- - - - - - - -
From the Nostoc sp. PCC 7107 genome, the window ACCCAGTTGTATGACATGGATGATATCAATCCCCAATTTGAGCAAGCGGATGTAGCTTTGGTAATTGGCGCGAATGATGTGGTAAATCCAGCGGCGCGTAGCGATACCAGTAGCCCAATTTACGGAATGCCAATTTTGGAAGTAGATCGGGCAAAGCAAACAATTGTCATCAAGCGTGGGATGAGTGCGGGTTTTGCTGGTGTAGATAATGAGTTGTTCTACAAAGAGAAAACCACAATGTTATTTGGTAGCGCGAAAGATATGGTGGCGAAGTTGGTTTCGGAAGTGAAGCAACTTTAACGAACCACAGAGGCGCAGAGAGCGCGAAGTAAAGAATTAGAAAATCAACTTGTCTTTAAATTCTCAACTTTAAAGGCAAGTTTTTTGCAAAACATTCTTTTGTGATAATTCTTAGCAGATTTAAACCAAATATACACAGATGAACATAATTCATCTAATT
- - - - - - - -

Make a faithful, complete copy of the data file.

From the Nostoc sp. PCC 7107 genome, the window ACCCAGTTGTATGACATGGATGATATCAATCCCCAATTTGAGCAAGCGGATGTAGCTTTGGTAATTGGCGCGAATGATGTGGTAAATCCAGCGGCGCGTAGCGATACCAGTAGCCCAATTTACGGAATGCCAATTTTGGAAGTAGATCGGGCAAAGCAAACAATTGTCATCAAGCGTGGGATGAGTGCGGGTTTTGCTGGTGTAGATAATGAGTTGTTCTACAAAGAGAAAACCACAATGTTATTTGGTAGCGCGAAAGATATGGTGGCGAAGTTGGTTTCGGAAGTGAAGCAACTTTAACGAACCACAGAGGCGCAGAGAGCGCGAAGTAAAGAATTAGAAAATCAACTTGTCTTTAAATTCTCAACTTTAAAGGCAAGTTTTTTGCAAAACATTCTTTTGTGATAATTCTTAGCAGATTTAAACCAAATATACACAGATGAACATAATTCATCTAATT